You will also be exposed to the country's vast cultural and ecological diversity as you travel to other parts of South Africa. Your journey around the country will take you through the famed Drakensberg Mountains, the agriculturally rich highveld, and the biodiversity hotspots of the fynbos and karoo. Steeped in a rich history, Cape Town is a cultural melting pot with a diverse and vibrant character derived from Khoisan and other African groups from the North, as well as Indonesian, French, Dutch, British, and German settlers. From Cape Town you will make an excursion to Robben Island, where Nelson Mandela was imprisoned for 18 years. The History and Culture course, which provides important socio-economic context for the ecology courses, includes a three-night homestay with a local family in the village of HaMakuya. Not only will you conduct research into rural livelihoods, but also the experience will provide you with cultural exchanges with local people. You will be expected to share in music, dance, and craft workshops.
South African Ecosystems and Diversity
Duke University—Biology BIO 284A or ENVIRON 284A
Through a combination of field work and classroom instruction, you will explore South Africa’s diverse ecosystems, including savanna, fynbos, freshwater, and coastal marine environments. You will spend 7 to 12 days conducting independent research in the field and writing scientific papers. Students in the past have tackled such subjects as the influence of vegetation complexity on bird and mammal communities, the effect of elephants on keystone plant species, and how changes in land use might influence rodent communities.
Field Research in Savanna Ecology
Duke University - BIO 285LA or ENVIRON 285LA
The OTS philosophy is that learning is a great deal more effective when students have hands-on experience. This course will provide you with the research design principles, field research methods, and basic data analysis skills you will need to carry out research in the biological or social sciences. Visiting researchers will select a question and guide you through the process of identifying ancillary questions, posing hypotheses, designing field experiments, and interpreting data. This knowledge will provide you with a foundation to conduct your own independent research projects.
Conservation and Management of Protected Areas in South Africa
Duke University—ENVIRON 281A
What better context than South Africa, and Kruger National Park in particular, to examine the sociological, ecological, and political challenges facing conservationists worldwide! Conservation scientists and practitioners will discuss the principles, policies, and practices of managing protected areas, and place special focus on South Africa’s leading experience in African wildlife conservation.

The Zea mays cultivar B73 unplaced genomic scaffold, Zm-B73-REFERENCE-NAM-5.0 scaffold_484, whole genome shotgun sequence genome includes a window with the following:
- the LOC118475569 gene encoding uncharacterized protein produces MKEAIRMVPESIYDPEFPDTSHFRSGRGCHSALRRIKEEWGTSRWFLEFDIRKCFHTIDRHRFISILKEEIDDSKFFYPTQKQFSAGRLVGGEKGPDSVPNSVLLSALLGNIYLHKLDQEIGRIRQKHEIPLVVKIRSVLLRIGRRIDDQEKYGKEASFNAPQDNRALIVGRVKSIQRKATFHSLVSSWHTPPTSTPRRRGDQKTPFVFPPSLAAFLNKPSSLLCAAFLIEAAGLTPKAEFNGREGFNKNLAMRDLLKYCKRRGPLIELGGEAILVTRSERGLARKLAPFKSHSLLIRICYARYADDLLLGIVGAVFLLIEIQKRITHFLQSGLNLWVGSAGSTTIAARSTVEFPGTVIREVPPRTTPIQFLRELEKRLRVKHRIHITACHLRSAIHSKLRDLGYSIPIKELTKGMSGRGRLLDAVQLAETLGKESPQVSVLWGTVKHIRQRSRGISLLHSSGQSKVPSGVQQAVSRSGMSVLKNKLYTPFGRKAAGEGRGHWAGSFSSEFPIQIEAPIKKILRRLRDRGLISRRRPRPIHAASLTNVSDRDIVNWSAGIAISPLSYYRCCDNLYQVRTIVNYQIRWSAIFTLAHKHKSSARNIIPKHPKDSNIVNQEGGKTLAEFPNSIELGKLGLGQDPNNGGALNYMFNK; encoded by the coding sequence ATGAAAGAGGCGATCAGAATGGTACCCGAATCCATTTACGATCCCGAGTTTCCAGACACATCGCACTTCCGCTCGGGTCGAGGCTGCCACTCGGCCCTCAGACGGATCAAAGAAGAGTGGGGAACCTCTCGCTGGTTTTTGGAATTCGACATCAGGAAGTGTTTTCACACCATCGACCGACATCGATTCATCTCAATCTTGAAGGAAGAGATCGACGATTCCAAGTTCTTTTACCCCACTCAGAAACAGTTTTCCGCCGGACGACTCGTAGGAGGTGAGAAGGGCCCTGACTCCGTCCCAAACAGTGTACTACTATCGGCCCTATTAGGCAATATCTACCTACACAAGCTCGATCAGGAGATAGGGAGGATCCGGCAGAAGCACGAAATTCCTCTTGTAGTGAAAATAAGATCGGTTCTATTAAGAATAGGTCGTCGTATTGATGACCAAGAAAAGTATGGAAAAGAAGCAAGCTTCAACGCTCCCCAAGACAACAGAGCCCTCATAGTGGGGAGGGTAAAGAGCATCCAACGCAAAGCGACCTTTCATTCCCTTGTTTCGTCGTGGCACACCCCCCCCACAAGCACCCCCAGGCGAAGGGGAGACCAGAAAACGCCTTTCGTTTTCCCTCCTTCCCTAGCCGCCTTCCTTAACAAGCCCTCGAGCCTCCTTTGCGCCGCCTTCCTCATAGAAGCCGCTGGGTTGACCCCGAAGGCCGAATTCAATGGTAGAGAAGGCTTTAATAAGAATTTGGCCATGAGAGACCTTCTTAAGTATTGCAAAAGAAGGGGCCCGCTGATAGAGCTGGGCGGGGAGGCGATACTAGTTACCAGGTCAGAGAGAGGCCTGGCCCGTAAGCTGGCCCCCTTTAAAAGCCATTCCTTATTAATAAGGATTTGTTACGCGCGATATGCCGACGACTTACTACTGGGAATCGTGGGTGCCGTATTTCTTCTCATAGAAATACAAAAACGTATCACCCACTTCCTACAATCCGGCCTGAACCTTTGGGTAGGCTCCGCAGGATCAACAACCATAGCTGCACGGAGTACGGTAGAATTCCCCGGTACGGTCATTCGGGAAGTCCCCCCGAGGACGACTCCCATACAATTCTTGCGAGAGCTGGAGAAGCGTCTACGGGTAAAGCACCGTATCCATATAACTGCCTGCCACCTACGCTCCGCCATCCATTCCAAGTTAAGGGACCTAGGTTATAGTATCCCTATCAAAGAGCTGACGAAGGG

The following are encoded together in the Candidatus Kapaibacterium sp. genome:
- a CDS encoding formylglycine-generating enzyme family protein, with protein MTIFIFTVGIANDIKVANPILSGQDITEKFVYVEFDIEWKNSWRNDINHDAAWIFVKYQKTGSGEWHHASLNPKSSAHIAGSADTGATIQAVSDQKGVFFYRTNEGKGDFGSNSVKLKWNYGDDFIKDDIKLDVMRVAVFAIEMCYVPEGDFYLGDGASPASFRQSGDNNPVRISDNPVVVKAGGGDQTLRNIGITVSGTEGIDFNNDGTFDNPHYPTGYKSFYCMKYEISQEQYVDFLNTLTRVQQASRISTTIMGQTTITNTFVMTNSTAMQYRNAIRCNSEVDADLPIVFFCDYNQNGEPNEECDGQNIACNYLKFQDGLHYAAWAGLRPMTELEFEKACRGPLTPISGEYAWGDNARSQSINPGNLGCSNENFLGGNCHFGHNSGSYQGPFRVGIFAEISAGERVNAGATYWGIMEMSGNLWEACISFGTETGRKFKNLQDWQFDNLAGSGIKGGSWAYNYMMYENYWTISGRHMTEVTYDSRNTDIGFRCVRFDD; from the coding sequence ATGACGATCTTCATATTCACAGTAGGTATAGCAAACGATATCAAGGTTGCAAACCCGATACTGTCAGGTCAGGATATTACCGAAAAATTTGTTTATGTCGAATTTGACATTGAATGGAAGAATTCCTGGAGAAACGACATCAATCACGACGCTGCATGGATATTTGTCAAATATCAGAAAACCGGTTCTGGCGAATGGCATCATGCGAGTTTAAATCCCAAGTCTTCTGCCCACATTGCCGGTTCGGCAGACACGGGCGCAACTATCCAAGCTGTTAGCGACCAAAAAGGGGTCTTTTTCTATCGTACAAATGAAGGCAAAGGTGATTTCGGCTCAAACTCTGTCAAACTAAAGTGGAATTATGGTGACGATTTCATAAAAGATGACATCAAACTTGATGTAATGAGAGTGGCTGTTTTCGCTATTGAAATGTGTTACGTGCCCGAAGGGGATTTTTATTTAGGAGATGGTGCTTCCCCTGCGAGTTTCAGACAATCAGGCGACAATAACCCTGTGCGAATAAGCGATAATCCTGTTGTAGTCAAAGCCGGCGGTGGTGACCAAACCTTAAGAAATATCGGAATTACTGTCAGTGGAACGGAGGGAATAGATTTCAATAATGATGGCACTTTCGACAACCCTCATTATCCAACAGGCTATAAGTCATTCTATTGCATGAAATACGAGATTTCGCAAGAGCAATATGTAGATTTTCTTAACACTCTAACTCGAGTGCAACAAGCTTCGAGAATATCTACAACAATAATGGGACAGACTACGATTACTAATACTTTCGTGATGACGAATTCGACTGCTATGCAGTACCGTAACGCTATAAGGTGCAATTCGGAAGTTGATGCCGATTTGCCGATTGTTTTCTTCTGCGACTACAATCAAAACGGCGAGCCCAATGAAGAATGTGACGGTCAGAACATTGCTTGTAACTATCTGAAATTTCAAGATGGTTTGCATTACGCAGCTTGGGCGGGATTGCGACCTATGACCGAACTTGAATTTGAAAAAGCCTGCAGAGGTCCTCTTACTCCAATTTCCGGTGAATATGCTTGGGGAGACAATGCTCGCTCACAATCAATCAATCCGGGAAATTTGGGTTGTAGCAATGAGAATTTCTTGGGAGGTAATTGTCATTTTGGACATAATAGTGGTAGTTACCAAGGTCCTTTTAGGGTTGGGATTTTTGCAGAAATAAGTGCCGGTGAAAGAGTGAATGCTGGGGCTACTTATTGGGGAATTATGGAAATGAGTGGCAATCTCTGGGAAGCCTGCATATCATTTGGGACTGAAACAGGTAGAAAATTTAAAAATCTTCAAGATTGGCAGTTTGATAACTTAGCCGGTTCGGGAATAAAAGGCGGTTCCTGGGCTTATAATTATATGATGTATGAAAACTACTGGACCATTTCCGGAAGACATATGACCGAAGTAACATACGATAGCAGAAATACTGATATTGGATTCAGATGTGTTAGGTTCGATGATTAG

Duke in South Africa: Special Topics in History
Duke University— HISTORY 390A-13
South African historians, artists, and social scientists will hold you spellbound with their analysis of this nation’s history and culture. This course begins with early hominid evolution and advances through the colonial and apartheid eras to the current emerging democracy. The integrated approach of the history course is designed to provide the socio-economic context for the ecology and conservation courses.
Nylsvley Nature Reserve is one of the most intensively studied savannas in the world. It is two hours north of Johannesburg. It has many species of wild animals but the larger more dangerous species are absent. Nylsvley has plenty of space for moving around and you can explore the reserve on foot so this is an ideal site to adjust to the time and weather change, to stretch your legs after the long transatlantic flight, and to jump into the program.
All students will be present during your stay at Nylsvley. Orientation to South Africa and the OTS program will occur at Nylsvley. You will spend time with all of the permanent faculty members and get to know all of your fellow students. It is from here that the basics of savanna ecology will be taught, as well as the core of your History and Culture course.